Mikupa Hong Kong and Taiwan, Part Two

Festivities for Mikupa Taiwan actually started one day before the day of the concert. Fans from Japan and Taiwan collaborated together to hold a pre-party and managed to fill up the venue. The official tour group from Japan also swung by, swelling the numbers, and two famous Japanese VOCALOID producers made an appearance. The event consisted of name card exchanges, PV showings, messages from the Japanese side (including a very interesting message from Crypton CEO Itoh) and finally a gift exchange.
Day One Report (Hong Kong)
Day Three Report (Taiwan)

As is the norm for most exchanges in Japan, people greeted each other and exchanged name cards. In fact, to make it easy to remember everyone, attendees were handed special name badges where a name card would fit snugly in. People also took the chance to buy drinks from the bar and dine on snacks while swapping cards. A booth at the back sold VOCALOID CDs and books from Taiwan-based creators, as well as CDs from UMAA. On display were also two fairly large Miku papercraft models, one decorating the entrance and one gazing at the congregated attendees. Amongst the attendees were VOCALOID producers, cosplayers and various staff involved in VOCALOID related businesses. There was also a group of fans from Japan showing off pictures of their VOCALOID-decorated cars.

Eventually, the PV showings were started. Video played on two large screens — one a normal screen and one a fly screen. Videos included the two numbers Miku performed at Animelo Summer Live this year, Birthday Song for Miku, as well as videos from famous Taiwanese and Japanese producers. The Taiwanese side included amongst others the only song by a Taiwan P to get over 100,000 views, Jiraigen Yomichi by DongaRingoP, as well as Hoskey and Yukie Dong’s Hanamai Tsukuyomi Tan, which made it onto the arcade version Project DIVA. The Taiwanese producers present were invited to make a speech with their video showings.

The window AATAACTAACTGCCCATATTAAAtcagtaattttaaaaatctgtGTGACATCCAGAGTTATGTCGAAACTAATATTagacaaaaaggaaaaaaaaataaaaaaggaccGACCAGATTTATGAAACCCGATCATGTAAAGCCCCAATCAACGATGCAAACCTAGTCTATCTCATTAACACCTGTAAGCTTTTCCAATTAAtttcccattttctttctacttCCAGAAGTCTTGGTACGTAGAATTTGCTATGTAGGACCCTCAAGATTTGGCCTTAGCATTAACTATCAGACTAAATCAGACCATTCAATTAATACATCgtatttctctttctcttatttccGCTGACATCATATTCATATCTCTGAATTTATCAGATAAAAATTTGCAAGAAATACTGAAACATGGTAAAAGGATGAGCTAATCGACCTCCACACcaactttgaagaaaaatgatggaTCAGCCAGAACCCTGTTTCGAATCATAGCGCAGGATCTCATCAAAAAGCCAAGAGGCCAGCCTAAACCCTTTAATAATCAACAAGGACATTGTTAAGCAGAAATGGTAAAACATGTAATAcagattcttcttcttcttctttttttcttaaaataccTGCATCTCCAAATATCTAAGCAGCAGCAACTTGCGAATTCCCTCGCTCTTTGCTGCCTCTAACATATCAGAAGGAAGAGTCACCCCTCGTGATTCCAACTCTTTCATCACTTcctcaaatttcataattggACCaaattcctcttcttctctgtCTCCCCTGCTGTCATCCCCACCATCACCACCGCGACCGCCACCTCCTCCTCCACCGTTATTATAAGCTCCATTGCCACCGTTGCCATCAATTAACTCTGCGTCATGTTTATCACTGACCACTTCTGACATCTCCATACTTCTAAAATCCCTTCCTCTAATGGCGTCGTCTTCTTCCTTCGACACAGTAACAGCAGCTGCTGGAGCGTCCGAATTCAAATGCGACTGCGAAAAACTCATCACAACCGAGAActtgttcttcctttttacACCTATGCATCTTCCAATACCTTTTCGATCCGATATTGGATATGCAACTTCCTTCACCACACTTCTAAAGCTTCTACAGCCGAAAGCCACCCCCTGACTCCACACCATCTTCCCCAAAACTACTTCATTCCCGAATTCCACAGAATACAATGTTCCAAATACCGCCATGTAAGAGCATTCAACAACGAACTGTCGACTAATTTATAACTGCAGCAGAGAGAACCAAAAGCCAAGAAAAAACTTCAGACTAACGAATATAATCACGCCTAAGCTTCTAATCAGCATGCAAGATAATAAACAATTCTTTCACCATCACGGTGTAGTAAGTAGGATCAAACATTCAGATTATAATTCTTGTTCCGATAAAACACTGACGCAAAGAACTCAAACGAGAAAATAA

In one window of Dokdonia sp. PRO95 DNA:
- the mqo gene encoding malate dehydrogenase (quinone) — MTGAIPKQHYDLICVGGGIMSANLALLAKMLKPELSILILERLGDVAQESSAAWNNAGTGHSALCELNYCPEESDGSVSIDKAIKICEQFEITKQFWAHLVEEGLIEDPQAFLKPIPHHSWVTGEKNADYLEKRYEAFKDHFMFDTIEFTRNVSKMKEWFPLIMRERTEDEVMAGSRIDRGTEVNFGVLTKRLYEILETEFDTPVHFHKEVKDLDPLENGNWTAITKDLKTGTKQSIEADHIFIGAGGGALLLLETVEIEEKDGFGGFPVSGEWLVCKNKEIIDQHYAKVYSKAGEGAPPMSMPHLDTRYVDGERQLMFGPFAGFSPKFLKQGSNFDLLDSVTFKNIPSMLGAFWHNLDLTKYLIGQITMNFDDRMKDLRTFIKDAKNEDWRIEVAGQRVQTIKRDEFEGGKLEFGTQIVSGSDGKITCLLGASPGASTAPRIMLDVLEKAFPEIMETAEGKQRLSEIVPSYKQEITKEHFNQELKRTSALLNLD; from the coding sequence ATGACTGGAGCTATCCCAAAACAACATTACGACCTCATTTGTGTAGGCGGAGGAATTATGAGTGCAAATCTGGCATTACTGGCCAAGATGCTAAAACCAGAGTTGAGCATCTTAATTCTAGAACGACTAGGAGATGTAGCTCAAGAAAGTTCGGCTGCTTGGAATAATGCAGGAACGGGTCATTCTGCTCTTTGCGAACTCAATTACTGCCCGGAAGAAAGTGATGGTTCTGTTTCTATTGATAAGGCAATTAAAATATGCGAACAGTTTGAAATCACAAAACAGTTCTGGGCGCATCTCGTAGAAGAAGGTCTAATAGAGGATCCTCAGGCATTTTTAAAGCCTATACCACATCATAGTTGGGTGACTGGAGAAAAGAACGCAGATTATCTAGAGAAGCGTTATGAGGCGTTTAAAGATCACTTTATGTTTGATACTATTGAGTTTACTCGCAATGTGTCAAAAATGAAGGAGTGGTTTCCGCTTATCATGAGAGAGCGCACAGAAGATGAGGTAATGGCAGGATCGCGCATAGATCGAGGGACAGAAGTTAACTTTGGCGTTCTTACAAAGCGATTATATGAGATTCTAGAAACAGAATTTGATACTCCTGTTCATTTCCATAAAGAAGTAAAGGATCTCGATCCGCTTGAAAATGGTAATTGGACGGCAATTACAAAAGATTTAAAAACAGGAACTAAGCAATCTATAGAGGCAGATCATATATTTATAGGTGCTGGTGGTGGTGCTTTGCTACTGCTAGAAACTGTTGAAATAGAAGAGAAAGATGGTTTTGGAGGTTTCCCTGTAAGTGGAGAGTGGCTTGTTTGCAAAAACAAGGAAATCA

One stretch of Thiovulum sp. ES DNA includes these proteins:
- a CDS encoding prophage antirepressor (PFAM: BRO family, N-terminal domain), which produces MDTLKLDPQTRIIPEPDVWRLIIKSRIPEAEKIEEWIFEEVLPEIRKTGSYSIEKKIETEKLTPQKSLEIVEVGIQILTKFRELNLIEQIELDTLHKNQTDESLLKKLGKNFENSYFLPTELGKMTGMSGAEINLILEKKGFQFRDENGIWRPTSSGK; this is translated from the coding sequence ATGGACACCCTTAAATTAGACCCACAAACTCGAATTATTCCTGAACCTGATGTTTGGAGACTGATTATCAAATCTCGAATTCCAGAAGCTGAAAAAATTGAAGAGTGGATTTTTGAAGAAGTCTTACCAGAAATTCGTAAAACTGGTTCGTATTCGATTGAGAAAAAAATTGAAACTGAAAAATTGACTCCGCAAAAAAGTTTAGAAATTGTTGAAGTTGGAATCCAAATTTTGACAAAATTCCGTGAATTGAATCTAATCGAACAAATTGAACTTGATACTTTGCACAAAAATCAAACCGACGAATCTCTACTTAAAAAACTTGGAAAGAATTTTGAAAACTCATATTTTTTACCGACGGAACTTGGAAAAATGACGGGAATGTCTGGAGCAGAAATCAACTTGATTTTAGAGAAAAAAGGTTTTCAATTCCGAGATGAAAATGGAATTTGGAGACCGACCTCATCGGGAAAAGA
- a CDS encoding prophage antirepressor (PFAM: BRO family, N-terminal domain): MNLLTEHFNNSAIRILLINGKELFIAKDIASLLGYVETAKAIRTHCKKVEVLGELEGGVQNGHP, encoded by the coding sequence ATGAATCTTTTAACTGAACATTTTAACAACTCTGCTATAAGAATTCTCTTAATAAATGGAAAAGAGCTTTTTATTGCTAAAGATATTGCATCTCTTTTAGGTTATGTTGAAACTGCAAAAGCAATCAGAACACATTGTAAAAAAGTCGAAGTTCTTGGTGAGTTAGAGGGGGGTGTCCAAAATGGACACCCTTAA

On the Japanese side, representative from record label UMAA were present, and they had brought along both DECO*27 and sasakure.UK as guests to the event. Videos for two songs of each producer were aired — DECO*27’s Mozaik Role and Nisoku Hokou, and sasakure.UK’s *Hello, Planet. and Lost and Found. Finally, since they were both present, their collaborative work 39 was also shown. In their speeches, both producers attempted to plug in some Chinese, with sasakure.UK saying “xie xie” (thank you) to everyone while DECO*27 sent out a “wo ai ni” (I love you) to his fans. Furthermore, when sasakure.UK first took the stage, he greeted everyone with an “ohayo-hayo-“, a characteristic line from *Hello, Planet. that many VOCALOID fans on Twitter seem to use for morning greetings. Many more videos were shown, including messages from creators of the music and animation. However, what was very interesting was a message from the CEO of Crypton Future Media, Hiroyuki Itoh [translated into English here from the original]:

Hello, everyone. I’m Hiroyuki Itoh, CEO of Crypton Future Media. I’m very gracious for everyone’s constant support for Hatsune Miku and VOCALOID. I know that Taiwan is a place where VOCALOID culture blooms, right alongside Japan. We are already working with many creators from Taiwan and are amazed by the high quality of their works.